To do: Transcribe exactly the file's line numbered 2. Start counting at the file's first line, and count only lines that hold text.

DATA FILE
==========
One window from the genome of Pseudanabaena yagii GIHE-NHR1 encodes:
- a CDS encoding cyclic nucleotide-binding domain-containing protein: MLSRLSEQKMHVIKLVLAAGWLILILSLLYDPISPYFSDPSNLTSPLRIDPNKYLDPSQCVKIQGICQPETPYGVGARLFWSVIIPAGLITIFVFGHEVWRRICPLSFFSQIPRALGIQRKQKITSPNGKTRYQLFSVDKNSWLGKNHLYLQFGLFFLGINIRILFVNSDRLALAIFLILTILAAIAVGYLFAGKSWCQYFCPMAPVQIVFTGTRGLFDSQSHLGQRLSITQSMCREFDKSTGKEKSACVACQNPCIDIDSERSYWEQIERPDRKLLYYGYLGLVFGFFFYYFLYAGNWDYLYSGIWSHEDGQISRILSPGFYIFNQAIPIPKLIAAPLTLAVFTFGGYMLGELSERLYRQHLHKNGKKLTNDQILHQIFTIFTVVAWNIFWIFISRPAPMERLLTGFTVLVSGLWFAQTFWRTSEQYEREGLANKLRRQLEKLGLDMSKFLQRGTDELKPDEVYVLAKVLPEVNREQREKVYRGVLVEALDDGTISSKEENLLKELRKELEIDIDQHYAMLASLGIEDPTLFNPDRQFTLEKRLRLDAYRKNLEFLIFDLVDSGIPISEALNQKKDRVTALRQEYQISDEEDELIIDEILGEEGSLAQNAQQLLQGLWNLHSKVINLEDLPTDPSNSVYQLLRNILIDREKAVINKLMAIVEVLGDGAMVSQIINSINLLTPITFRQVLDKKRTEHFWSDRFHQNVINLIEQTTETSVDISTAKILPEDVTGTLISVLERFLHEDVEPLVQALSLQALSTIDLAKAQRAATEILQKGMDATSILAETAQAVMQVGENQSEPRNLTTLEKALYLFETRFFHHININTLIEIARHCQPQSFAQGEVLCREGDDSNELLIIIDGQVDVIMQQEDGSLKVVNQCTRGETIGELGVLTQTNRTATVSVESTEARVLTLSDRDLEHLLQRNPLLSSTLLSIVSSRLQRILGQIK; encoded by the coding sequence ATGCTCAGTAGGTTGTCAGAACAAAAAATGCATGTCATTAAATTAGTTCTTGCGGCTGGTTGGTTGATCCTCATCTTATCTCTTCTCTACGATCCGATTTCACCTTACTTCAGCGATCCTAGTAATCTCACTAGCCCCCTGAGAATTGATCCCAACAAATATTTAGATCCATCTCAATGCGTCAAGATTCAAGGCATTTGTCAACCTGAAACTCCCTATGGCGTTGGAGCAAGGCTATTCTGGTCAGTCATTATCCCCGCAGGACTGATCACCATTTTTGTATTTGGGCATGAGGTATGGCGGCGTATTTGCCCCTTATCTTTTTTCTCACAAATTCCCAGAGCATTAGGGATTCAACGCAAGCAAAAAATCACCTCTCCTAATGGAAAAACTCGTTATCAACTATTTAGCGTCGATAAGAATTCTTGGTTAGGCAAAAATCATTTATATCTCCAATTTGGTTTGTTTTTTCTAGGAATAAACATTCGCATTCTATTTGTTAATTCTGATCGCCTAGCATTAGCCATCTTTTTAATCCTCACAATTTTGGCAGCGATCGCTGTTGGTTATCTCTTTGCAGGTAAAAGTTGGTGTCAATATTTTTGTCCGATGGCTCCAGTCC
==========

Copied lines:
- a CDS encoding cyclic nucleotide-binding domain-containing protein: MLSRLSEQKMHVIKLVLAAGWLILILSLLYDPISPYFSDPSNLTSPLRIDPNKYLDPSQCVKIQGICQPETPYGVGARLFWSVIIPAGLITIFVFGHEVWRRICPLSFFSQIPRALGIQRKQKITSPNGKTRYQLFSVDKNSWLGKNHLYLQFGLFFLGINIRILFVNSDRLALAIFLILTILAAIAVGYLFAGKSWCQYFCPMAPVQIVFTGTRGLFDSQSHLGQRLSITQSMCREFDKSTGKEKSACVACQNPCIDIDSERSYWEQIERPDRKLLYYGYLGLVFGFFFYYFLYAGNWDYLYSGIWSHEDGQISRILSPGFYIFNQAIPIPKLIAAPLTLAVFTFGGYMLGELSERLYRQHLHKNGKKLTNDQILHQIFTIFTVVAWNIFWIFISRPAPMERLLTGFTVLVSGLWFAQTFWRTSEQYEREGLANKLRRQLEKLGLDMSKFLQRGTDELKPDEVYVLAKVLPEVNREQREKVYRGVLVEALDDGTISSKEENLLKELRKELEIDIDQHYAMLASLGIEDPTLFNPDRQFTLEKRLRLDAYRKNLEFLIFDLVDSGIPISEALNQKKDRVTALRQEYQISDEEDELIIDEILGEEGSLAQNAQQLLQGLWNLHSKVINLEDLPTDPSNSVYQLLRNILIDREKAVINKLMAIVEVLGDGAMVSQIINSINLLTPITFRQVLDKKRTEHFWSDRFHQNVINLIEQTTETSVDISTAKILPEDVTGTLISVLERFLHEDVEPLVQALSLQALSTIDLAKAQRAATEILQKGMDATSILAETAQAVMQVGENQSEPRNLTTLEKALYLFETRFFHHININTLIEIARHCQPQSFAQGEVLCREGDDSNELLIIIDGQVDVIMQQEDGSLKVVNQCTRGETIGELGVLTQTNRTATVSVESTEARVLTLSDRDLEHLLQRNPLLSSTLLSIVSSRLQRILGQIK; encoded by the coding sequence ATGCTCAGTAGGTTGTCAGAACAAAAAATGCATGTCATTAAATTAGTTCTTGCGGCTGGTTGGTTGATCCTCATCTTATCTCTTCTCTACGATCCGATTTCACCTTACTTCAGCGATCCTAGTAATCTCACTAGCCCCCTGAGAATTGATCCCAACAAATATTTAGATCCATCTCAATGCGTCAAGATTCAAGGCATTTGTCAACCTGAAACTCCCTATGGCGTTGGAGCAAGGCTATTCTGGTCAGTCATTATCCCCGCAGGACTGATCACCATTTTTGTATTTGGGCATGAGGTATGGCGGCGTATTTGCCCCTTATCTTTTTTCTCACAAATTCCCAGAGCATTAGGGATTCAACGCAAGCAAAAAATCACCTCTCCTAATGGAAAAACTCGTTATCAACTATTTAGCGTCGATAAGAATTCTTGGTTAGGCAAAAATCATTTATATCTCCAATTTGGTTTGTTTTTTCTAGGAATAAACATTCGCATTCTATTTGTTAATTCTGATCGCCTAGCATTAGCCATCTTTTTAATCCTCACAATTTTGGCAGCGATCGCTGTTGGTTATCTCTTTGCAGGTAAAAGTTGGTGTCAATATTTTTGTCCGATGGCTCCAGTCC